ExxonMobil acquired Denbury Resources for $5 billion, marking its major milestone in the carbon capture and storage (CCUS) sector. According to a report published by Carbon Credit on Friday, the purchase aims to enhance Exxon's CCUS capacity and support its low-carbon energy strategy.
Denbury Resources, an oil and gas producer with an extensive CO2 pipeline transport network spanning 1,300 miles across the U.S. Gulf Coast, specialises in enhanced oil recovery (EOR) using captured carbon.
The acquisition deal gives Exxon ownership of the country's largest operating carbon pipeline network, bolstering its position in the growing CCUS industry, with the Gulf Coast region—a key CCUS market offering significant expansion opportunities.
By integrating Denbury's infrastructure, Exxon expects to reduce CO2 emissions in the region by over 100 million metric tons annually as the company considers CCUS a crucial business, projected to become a $4 trillion global market by 2050.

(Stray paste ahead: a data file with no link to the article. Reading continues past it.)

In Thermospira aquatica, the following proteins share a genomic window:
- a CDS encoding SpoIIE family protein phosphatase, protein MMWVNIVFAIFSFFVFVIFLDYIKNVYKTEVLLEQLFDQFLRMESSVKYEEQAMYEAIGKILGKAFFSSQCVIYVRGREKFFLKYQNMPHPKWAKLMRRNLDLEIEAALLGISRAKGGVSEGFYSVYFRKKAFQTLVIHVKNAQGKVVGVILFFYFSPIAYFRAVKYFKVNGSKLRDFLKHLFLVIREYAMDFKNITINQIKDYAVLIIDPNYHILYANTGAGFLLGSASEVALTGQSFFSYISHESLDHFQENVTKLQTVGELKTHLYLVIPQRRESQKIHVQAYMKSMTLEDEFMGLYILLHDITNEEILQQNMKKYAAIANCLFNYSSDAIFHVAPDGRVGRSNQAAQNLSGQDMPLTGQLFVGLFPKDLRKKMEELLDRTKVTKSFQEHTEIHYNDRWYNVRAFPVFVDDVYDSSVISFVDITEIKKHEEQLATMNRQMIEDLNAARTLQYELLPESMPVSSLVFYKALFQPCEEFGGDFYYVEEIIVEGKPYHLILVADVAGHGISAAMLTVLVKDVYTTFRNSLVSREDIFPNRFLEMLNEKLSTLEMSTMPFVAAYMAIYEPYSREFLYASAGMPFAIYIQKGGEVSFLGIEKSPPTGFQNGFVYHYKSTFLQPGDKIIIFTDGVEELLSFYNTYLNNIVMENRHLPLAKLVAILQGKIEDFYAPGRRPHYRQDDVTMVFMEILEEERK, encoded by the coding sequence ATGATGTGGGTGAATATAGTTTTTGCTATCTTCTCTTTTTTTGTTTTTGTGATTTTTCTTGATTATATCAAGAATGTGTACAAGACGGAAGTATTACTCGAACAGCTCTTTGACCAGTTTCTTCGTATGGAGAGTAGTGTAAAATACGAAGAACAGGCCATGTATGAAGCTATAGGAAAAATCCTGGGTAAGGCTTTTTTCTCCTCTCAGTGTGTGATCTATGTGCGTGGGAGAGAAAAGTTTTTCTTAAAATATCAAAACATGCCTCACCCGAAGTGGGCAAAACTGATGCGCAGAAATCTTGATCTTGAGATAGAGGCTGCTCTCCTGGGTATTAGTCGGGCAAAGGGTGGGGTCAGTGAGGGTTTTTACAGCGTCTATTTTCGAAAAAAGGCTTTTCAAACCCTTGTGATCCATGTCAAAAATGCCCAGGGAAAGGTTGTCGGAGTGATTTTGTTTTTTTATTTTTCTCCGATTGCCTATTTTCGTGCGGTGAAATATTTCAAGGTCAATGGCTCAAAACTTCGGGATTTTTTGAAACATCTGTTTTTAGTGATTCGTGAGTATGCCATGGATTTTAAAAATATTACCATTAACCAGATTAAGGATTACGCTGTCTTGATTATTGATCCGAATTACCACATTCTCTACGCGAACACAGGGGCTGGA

While the CCUS sector faces criticism and scepticism, the positive outlook and upward trend in the carbon credit market highlight its importance in reducing carbon emissions and promoting sustainable business practices.
The acquisition also aligns with Exxon's long-term contracts to capture and sequester CO2 from various industrial sources, forming the foundation for sequestration hubs along the Gulf Coast. Exxon has collaborated with CF Industries, Nucor, and Linde to capture and store CO2 emissions while also delivering on existing CCUS commitments.
EXxon's acquisition of Denbury Resources positions the company to benefit from the maturing carbon credit market, allowing heavy emitters to offset their carbon emissions by supporting carbon reduction projects.
With the transaction expected to be finalised in the fourth quarter of this year, the company plans to invest $17 billion in low-carbon projects to reduce its carbon emissions significantly.
Exxon and other major oil companies, including Occidental, Chevron, and Shell, have recognised the potential of carbon capture and the associated credits.